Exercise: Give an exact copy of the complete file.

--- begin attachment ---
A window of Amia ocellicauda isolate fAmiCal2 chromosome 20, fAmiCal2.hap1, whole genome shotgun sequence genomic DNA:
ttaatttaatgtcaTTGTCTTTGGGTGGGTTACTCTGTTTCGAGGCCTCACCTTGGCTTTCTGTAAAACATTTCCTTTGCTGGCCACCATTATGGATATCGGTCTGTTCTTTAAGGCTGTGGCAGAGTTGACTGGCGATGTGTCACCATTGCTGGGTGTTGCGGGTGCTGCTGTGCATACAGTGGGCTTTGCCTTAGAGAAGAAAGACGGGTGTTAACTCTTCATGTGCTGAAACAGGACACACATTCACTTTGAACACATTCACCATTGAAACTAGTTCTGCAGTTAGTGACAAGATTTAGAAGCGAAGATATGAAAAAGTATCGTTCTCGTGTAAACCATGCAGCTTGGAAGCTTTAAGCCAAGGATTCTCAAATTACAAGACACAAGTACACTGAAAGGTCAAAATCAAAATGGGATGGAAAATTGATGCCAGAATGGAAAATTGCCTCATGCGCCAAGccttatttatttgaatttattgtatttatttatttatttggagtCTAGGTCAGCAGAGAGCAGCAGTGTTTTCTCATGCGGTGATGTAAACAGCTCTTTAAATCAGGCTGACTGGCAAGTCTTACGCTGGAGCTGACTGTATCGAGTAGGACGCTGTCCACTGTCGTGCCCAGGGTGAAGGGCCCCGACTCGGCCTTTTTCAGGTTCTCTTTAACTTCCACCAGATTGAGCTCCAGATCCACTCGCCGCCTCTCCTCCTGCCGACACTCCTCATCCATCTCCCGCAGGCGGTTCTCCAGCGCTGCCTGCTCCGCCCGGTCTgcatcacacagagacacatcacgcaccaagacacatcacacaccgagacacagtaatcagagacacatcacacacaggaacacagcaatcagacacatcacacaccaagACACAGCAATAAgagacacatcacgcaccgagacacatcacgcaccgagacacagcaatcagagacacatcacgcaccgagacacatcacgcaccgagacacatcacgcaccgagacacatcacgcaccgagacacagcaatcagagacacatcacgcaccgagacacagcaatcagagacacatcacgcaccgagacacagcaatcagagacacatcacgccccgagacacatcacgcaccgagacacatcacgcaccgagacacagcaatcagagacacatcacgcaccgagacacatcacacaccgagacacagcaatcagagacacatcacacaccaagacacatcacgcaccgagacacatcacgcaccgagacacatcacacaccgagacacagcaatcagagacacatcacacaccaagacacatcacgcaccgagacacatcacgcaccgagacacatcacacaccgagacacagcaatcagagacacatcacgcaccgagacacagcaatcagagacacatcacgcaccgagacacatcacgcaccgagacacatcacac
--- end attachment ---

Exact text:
A window of Amia ocellicauda isolate fAmiCal2 chromosome 20, fAmiCal2.hap1, whole genome shotgun sequence genomic DNA:
ttaatttaatgtcaTTGTCTTTGGGTGGGTTACTCTGTTTCGAGGCCTCACCTTGGCTTTCTGTAAAACATTTCCTTTGCTGGCCACCATTATGGATATCGGTCTGTTCTTTAAGGCTGTGGCAGAGTTGACTGGCGATGTGTCACCATTGCTGGGTGTTGCGGGTGCTGCTGTGCATACAGTGGGCTTTGCCTTAGAGAAGAAAGACGGGTGTTAACTCTTCATGTGCTGAAACAGGACACACATTCACTTTGAACACATTCACCATTGAAACTAGTTCTGCAGTTAGTGACAAGATTTAGAAGCGAAGATATGAAAAAGTATCGTTCTCGTGTAAACCATGCAGCTTGGAAGCTTTAAGCCAAGGATTCTCAAATTACAAGACACAAGTACACTGAAAGGTCAAAATCAAAATGGGATGGAAAATTGATGCCAGAATGGAAAATTGCCTCATGCGCCAAGccttatttatttgaatttattgtatttatttatttatttggagtCTAGGTCAGCAGAGAGCAGCAGTGTTTTCTCATGCGGTGATGTAAACAGCTCTTTAAATCAGGCTGACTGGCAAGTCTTACGCTGGAGCTGACTGTATCGAGTAGGACGCTGTCCACTGTCGTGCCCAGGGTGAAGGGCCCCGACTCGGCCTTTTTCAGGTTCTCTTTAACTTCCACCAGATTGAGCTCCAGATCCACTCGCCGCCTCTCCTCCTGCCGACACTCCTCATCCATCTCCCGCAGGCGGTTCTCCAGCGCTGCCTGCTCCGCCCGGTCTgcatcacacagagacacatcacgcaccaagacacatcacacaccgagacacagtaatcagagacacatcacacacaggaacacagcaatcagacacatcacacaccaagACACAGCAATAAgagacacatcacgcaccgagacacatcacgcaccgagacacagcaatcagagacacatcacgcaccgagacacatcacgcaccgagacacatcacgcaccgagacacatcacgcaccgagacacagcaatcagagacacatcacgcaccgagacacagcaatcagagacacatcacgcaccgagacacagcaatcagagacacatcacgccccgagacacatcacgcaccgagacacatcacgcaccgagacacagcaatcagagacacatcacgcaccgagacacatcacacaccgagacacagcaatcagagacacatcacacaccaagacacatcacgcaccgagacacatcacgcaccgagacacatcacacaccgagacacagcaatcagagacacatcacacaccaagacacatcacgcaccgagacacatcacgcaccgagacacatcacacaccgagacacagcaatcagagacacatcacgcaccgagacacagcaatcagagacacatcacgcaccgagacacatcacgcaccgagacacatcacac